Wildlife Watch


Seabirds can struggle in bad weather like these Shags from last year (Mark Newell)



Stunning birds in summer plumage; the Shag



Stormy Seas on the May (Bex Outram)

Friday 13th January comments: Welcome to mid-January and we are starting to get our first real feel for winter weather with snow, storms and plummeting temperatures. Over the last 24 hours the east coast of the UK has also experienced a storm surge with many coastal towns and villages taking a battering at high tide.

However as we struggle, what is happening to the wildlife? Those birds which linger around our coastal areas will be finding it hard to find food especially seabirds and it often shows in birds like our Shags. Low temperatures and long nights can mean that Shags cant find enough food to survive in stormy seas and often many are washed up dead.  In recent years we’ve experience ‘wrecks’ of seabirds, the worst in recent history occurred in March 2013 when thousands of Puffins, Shags and many others died and washed up along the coastlines.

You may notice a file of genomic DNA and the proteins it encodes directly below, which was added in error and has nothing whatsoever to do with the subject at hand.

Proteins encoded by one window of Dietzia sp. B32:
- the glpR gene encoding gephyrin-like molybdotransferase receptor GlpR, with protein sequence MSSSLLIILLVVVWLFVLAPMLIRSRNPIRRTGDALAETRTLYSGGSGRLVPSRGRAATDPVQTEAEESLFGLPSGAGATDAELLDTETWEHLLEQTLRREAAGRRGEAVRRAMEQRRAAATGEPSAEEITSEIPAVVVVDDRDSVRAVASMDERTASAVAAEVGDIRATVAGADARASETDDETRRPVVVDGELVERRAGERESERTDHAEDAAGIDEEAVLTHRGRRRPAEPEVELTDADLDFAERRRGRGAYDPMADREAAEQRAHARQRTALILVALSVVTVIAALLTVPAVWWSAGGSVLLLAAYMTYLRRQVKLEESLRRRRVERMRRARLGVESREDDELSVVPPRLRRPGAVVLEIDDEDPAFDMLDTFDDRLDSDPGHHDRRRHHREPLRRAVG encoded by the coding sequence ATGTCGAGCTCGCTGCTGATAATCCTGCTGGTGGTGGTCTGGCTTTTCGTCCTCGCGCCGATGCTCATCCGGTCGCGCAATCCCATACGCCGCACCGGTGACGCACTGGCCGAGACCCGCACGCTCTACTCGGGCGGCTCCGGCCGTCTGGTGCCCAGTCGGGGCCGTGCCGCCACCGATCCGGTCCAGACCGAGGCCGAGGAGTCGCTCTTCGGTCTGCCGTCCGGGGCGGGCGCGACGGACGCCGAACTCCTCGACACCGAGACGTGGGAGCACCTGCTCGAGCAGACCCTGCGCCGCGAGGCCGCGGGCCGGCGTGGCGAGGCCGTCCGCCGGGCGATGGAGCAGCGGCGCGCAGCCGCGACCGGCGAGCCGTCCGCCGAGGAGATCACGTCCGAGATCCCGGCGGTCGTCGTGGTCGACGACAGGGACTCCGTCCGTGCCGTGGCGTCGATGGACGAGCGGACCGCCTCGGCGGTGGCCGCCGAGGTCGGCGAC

However you can help! If you are walking your dog, taking a jog or just out to blow the cobwebs away along a beach, keep your eyes open for washed up dead seabirds. If they are ringed report them to the BTO (British Trust for Ornithology) at https://www.bto.org/volunteer-surveys/ringing/about-ringing/why-report-ringed-bird however if its a ringed dead Shag with either a ring, colour-ring or both, please report sightings to:  shags@ceh.ac.uk

This is important to help us gather information on what is going on and the impact of these weather events. So help out science and the next time you are on a beach, take a look, a closer look…

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